Saturday, July 23, 2011

A Lasting Monument: The Birth of St. Vincent de Paul’s Parish

By Susan Miller

July 20, 1913 – March 19, 1914

Ninety-eight years ago this month, Father James Bustin announced during Mass at St. Mary’s Church that a new parish would be formed on Corning’s Northside, the Parish of St. Vincent de Paul. This parish would be a home for Catholics from Painted Post, Erwin, and Hornby, as well as the Northside. Father John S. Hayes described this history in the Diamond Jubilee Review, St .Vincent de Paul Parish, 1913-1988. If you were a member of St. Vincent’s parish in 1988, you probably have a copy of this well-written booklet.

The announcement on Sunday, July 20, 1913, was the culmination of several years of planning. The land for St. Vincent’s was actually purchased in 1909 due to over-crowding at St. Mary’s school. Father Bustin saw an urgent need for a Catholic school on the Northside, a need which evolved into the formation of a new parish. As Father Hayes wrote, “…the beginnings of St. Vincent’s, the purchase of this property, came from a desire to advance Catholic education facilities in Corning.” Today, the closing of a parish school is often an early warning sign that the parish is in jeopardy.

During the early 20th century, almost all new parishes in the Diocese of Rochester (DOR) started with one building that held both the church and school. “In most cases - St. Patrick’s in Corning and St. Vincent’s are cases in point – the parish would outgrow the original building and a new and more elaborate church edifice would be built later,” wrote Father Hayes. St. Vincent’s current church was built in 1955.

Father Bustin also announced the new pastor of the parish – Father John A. Conway. His appointment took place the previous day when he arrived in Corning. When Father Conway learned that July 19, the Feast Day of St. Vincent de Paul, was his effective date, he asked to make St. Vincent the patron of the parish.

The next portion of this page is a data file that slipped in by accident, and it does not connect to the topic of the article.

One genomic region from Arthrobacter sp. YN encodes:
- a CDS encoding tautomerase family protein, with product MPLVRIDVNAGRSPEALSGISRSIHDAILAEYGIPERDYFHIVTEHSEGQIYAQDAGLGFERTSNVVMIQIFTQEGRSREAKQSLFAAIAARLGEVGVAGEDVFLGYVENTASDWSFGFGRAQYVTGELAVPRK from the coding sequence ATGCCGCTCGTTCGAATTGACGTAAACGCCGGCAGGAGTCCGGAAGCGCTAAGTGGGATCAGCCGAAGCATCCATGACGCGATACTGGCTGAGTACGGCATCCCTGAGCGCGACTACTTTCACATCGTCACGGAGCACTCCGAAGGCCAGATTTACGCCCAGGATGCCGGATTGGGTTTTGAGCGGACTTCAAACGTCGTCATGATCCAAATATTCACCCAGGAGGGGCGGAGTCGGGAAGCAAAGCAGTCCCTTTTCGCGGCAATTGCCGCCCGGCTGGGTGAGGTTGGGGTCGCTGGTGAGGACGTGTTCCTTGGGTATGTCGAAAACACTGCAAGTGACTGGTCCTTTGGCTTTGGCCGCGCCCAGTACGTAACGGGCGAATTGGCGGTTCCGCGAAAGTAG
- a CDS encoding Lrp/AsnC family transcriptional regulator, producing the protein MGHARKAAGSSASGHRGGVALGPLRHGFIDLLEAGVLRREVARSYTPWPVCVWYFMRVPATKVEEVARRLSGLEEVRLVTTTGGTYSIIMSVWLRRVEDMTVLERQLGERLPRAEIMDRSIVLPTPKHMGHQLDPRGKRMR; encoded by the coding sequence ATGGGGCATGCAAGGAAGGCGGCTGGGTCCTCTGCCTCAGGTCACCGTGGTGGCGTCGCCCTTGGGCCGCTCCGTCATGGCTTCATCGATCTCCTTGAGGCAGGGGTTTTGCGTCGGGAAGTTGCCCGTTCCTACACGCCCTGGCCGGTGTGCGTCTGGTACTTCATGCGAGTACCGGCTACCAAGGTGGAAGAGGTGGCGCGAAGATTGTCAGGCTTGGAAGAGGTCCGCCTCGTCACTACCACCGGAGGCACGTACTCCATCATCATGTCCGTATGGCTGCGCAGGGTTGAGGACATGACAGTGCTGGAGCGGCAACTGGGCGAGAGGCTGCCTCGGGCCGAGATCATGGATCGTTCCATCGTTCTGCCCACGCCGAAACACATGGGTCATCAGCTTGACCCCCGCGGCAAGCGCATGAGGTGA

For $25,000, the church/school was built in an amazing eight months. “The first floor contained the church with an auditorium intended to seat several hundred people. The second floor was occupied by the school of four classrooms,” Father Hayes wrote.

He summarized this time as follows: “Energetic leadership and the response of the people is evident in these facts: July 20, 1913, the date of the establishment of the parish and Father Conway’s appointment (first pastor); Bishop Hickey blessed the cornerstone on November 13, 1913…Dedication by the same bishop took place March 29, 1914, again in such a short time-span to have a lasting monument to the faith of St. Vincent’s people….”


  1. Gretchen thank you for this post. As I looked at the picture of the school building I remembered my own years spent there attending St. Vincent de Paul School in the sixties and up until the flood of 1972. The building itself had as I recall eight classrooms, an enormous kitchen and a hall where many a suppers and bingo nights and festivals took place. With a little bit of ingenuity and some elbow grease I dare say that the right group of people could get that building right back to its original splendor.

  2. I absolutely agree that ingenuity and elbow grease would go a long way toward getting SV's school back in shape.

    I cannot take any credit for the article, other than posting it. Susan wrote it. I believe there are other such articles coming, too.